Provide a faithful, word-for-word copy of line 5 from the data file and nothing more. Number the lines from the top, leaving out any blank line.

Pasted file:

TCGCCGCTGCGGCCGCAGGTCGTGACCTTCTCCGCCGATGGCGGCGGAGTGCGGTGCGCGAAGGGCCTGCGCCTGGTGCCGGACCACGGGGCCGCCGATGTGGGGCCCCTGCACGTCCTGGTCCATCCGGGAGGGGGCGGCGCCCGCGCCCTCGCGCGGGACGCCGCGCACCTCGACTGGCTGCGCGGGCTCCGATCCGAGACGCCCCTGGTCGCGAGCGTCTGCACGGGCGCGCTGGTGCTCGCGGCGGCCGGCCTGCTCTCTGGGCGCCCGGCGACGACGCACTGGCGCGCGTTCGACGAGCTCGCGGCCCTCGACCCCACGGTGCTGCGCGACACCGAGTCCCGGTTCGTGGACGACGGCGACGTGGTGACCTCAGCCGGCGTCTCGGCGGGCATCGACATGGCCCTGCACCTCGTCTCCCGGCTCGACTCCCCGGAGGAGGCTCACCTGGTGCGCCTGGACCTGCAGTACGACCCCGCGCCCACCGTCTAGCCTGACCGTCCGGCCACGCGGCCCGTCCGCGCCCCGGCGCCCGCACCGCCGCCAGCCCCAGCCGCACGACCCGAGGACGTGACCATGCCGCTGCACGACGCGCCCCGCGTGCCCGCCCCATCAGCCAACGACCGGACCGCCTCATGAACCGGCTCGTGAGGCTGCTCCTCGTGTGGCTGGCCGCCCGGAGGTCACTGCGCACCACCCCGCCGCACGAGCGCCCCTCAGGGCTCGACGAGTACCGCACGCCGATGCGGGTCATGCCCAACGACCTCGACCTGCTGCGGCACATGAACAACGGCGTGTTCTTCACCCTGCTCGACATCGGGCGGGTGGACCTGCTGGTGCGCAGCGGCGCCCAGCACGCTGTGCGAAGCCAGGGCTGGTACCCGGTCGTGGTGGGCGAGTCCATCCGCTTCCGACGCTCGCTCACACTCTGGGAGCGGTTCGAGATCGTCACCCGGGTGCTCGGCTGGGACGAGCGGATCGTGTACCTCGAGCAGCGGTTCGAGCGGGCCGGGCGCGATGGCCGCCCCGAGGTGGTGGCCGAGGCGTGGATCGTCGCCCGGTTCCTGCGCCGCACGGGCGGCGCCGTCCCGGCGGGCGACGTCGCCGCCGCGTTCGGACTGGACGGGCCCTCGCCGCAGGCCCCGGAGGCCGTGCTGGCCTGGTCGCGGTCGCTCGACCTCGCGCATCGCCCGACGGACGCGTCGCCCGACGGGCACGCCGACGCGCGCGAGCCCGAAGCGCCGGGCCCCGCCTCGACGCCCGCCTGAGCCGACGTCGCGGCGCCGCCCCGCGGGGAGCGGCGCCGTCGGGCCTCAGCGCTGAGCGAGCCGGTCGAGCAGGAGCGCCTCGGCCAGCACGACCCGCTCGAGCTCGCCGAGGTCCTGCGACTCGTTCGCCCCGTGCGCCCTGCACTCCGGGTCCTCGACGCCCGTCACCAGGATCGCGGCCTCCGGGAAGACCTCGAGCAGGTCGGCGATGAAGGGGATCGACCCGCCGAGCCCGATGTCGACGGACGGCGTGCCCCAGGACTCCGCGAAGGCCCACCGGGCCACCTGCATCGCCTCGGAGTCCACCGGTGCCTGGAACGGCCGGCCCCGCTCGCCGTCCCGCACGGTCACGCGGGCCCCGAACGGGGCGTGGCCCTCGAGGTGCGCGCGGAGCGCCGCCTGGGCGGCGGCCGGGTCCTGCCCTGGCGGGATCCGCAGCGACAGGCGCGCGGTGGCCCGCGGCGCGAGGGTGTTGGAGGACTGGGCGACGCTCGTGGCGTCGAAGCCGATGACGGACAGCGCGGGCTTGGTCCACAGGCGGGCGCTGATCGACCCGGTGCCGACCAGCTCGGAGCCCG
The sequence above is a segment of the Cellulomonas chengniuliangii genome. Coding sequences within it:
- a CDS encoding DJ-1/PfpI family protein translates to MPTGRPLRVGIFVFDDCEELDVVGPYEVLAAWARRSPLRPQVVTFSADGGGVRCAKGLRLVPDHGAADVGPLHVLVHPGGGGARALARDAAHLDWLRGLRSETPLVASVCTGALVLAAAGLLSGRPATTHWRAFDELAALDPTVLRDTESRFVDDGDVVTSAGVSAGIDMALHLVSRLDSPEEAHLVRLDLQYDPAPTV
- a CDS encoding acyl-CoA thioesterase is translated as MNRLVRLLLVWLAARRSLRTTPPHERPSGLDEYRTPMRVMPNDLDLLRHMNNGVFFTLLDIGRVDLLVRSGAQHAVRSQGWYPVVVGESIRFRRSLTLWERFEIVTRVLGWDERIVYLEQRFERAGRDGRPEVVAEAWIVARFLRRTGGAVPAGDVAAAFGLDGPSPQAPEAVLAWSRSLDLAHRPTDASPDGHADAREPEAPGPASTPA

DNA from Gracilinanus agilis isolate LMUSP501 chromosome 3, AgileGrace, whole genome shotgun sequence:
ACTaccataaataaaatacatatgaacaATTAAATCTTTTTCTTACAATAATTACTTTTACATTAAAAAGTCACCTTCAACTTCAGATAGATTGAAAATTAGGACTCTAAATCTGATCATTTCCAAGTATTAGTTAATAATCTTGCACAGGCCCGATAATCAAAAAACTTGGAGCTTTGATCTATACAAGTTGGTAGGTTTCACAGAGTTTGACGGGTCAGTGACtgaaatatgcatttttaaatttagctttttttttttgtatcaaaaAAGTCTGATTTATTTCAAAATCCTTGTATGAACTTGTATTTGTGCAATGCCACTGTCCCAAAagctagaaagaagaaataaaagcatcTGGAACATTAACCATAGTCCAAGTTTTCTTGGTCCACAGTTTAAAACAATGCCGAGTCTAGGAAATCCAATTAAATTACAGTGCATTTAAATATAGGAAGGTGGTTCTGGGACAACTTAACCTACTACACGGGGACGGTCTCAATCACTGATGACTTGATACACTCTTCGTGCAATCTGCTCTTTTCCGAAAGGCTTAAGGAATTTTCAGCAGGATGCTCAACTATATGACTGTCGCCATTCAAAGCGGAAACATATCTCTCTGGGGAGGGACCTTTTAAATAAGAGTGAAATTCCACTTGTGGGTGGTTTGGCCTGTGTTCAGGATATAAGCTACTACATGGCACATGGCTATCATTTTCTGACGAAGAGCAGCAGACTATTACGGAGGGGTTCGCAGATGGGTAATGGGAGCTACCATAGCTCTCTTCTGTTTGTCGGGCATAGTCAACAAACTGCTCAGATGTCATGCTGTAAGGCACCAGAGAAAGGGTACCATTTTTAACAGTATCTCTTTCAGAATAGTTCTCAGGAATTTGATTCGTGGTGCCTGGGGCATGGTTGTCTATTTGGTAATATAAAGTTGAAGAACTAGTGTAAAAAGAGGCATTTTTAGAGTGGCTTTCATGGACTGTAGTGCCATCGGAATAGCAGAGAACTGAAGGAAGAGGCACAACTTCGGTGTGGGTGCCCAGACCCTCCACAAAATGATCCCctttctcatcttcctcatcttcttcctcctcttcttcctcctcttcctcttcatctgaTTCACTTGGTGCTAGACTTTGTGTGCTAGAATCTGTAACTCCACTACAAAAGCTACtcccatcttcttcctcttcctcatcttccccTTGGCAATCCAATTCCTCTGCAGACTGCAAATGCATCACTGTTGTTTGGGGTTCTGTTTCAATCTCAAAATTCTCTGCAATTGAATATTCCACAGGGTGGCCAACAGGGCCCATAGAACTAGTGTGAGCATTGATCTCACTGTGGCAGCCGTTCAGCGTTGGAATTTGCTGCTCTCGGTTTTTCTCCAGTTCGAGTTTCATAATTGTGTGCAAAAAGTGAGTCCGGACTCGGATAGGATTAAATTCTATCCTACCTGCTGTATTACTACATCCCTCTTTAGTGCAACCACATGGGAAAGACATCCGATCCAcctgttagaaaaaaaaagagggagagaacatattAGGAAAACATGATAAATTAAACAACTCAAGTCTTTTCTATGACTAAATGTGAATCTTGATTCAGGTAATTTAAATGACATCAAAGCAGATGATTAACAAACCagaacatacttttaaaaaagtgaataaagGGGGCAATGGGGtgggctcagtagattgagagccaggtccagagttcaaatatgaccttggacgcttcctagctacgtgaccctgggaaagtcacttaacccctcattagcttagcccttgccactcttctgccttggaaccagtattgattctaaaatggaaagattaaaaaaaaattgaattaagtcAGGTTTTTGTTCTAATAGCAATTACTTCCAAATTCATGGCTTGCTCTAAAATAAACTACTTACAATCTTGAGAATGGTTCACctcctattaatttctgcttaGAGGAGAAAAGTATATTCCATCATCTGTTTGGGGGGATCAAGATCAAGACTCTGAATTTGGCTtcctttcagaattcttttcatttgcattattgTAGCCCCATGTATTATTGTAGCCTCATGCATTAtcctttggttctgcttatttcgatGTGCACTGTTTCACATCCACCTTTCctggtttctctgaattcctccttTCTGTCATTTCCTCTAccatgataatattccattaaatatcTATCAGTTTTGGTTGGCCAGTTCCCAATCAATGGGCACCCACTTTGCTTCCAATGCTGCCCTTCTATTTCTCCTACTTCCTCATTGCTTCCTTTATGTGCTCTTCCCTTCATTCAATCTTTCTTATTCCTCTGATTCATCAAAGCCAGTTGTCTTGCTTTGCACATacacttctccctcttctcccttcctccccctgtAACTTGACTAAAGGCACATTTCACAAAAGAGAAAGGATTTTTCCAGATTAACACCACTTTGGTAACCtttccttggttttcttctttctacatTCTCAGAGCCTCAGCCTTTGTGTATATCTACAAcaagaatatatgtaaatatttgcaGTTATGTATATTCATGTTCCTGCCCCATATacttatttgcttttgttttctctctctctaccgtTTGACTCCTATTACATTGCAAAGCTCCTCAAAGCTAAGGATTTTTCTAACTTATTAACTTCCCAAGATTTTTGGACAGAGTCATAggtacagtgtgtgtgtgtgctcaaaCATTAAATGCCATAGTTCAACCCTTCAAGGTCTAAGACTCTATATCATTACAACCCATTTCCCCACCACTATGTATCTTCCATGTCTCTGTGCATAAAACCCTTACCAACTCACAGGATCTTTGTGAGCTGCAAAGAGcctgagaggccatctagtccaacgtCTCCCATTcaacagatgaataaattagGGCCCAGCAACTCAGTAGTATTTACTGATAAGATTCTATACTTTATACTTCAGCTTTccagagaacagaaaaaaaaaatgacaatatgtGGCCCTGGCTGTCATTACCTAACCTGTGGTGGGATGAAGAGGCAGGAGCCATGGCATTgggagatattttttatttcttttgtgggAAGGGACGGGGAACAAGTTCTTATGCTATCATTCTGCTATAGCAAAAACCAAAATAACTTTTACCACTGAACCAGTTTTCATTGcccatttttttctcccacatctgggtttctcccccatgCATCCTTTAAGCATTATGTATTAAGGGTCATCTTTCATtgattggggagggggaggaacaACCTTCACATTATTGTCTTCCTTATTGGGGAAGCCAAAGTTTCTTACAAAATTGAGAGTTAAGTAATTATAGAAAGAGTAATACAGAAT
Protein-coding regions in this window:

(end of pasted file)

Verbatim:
DNA from Gracilinanus agilis isolate LMUSP501 chromosome 3, AgileGrace, whole genome shotgun sequence: